Sci Advisor P: 1,594 Help choosing a convertible ultrabook / slate Well, I think I've decided to eliminate the Sony Vaio due to a weird design issue. When the screen is sitting up in "laptop mode", the bottom edge slides forward to cover the top third of the base. This leaves very little room for the keyboard and trackpad; the trackpad is squeezed into a tiny, unusable shape. Still trying to figure out whether I want the Helix. It's especially frustrating to read reviews about it, because reviewers don't seem to understand what it's for. Part of the reason is that the word "tablet" has been co-opted by the Android and iPad crowd to mean "cheap, touch-sensitive entertainment device". Reviewers see the Helix as some sort of compromise device and balk at the $1600 price tag. And yes, if all I wanted was a machine to read PDFs, watch movies, and play Angry Birds, that would be absurd. But reviewers don't understand the purpose of the pen, and definitely don't understand the difference between "active digitizer" and "capacitive touch-sensitivity" (and the extra$800 that goes along with that distinction). Nearly every review I've read treats the pen as a more accurate way to click things on the screen, since the 1920x1080 resolution makes some of the menus tiny. No one seems to consider that you can actually write with an active digitizer, at a natural size and speed (and of course you can also make professional-quality digital art). Of course, I don't think most people need to write on their computer, so they see it as some kind of novelty. The Thinkpad Tablet 2 is still somewhat attractive as a note-taking device, but its Atom processor is underpowered doing things like Mathematica. However, for the price of the Helix, I could get a Thinkpad Tablet 2 and a Macbook Air, so that might actually make more sense (although I loathe the idea of being mistaken for a Mac fanboy).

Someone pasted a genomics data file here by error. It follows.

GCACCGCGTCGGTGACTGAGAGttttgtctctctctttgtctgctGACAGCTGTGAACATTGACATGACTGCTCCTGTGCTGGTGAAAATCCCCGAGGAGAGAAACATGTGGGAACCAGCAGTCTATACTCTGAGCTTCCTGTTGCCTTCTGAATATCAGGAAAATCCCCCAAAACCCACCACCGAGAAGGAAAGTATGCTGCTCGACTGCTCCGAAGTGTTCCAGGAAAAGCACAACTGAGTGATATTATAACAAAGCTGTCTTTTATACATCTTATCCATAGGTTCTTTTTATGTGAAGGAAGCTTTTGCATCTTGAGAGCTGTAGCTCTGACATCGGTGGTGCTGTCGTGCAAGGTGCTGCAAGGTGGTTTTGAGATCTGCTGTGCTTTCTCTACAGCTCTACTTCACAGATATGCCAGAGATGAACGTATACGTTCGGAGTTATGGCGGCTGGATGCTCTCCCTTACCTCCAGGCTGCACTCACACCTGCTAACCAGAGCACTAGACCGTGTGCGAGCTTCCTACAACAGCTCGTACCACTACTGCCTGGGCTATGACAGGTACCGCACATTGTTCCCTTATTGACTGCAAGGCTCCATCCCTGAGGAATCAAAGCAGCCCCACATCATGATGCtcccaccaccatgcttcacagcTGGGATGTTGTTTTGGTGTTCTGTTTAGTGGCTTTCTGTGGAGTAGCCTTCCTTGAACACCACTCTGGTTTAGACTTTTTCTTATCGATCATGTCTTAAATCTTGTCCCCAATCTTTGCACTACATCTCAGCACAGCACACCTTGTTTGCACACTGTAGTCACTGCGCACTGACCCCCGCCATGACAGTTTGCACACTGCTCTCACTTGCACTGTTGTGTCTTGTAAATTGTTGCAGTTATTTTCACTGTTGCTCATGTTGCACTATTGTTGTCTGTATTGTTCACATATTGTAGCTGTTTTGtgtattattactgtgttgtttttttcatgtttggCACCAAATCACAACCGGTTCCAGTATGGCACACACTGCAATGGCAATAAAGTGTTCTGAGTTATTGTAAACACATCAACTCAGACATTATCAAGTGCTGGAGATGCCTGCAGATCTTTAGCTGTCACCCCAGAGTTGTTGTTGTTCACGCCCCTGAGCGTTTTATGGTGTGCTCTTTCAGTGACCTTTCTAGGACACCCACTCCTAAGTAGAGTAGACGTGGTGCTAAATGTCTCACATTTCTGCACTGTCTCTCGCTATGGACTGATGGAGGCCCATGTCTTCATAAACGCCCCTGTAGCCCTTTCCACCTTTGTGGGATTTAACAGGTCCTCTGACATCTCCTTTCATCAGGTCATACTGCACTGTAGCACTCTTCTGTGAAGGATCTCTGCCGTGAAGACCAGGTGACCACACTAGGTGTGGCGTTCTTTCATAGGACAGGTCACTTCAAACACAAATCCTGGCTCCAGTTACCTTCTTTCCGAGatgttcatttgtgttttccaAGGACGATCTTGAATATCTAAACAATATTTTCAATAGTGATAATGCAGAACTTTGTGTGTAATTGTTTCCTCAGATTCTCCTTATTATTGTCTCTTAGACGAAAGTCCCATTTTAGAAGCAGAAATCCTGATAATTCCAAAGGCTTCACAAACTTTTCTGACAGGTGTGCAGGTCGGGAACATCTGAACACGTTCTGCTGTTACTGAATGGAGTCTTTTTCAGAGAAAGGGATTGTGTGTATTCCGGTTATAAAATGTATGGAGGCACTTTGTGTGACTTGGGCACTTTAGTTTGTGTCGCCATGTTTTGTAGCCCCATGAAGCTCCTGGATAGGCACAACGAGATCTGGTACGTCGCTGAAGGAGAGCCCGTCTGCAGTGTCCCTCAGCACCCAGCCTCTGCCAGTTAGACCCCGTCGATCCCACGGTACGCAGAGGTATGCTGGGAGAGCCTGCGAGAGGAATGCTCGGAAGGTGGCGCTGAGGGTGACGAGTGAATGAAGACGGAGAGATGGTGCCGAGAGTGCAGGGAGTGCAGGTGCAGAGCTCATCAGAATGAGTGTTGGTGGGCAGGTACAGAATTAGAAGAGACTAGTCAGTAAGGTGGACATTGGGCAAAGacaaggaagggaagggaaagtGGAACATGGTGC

Sci Advisor P: 1,594 I have seen unsubstantiated rumors that the Helix might be updated with Haswell in October or November. So I'll wait and see. That's around when I wanted to buy anyway. Several things on the Lenovo site are on sale right now, so that could indicate that new things are conning soon.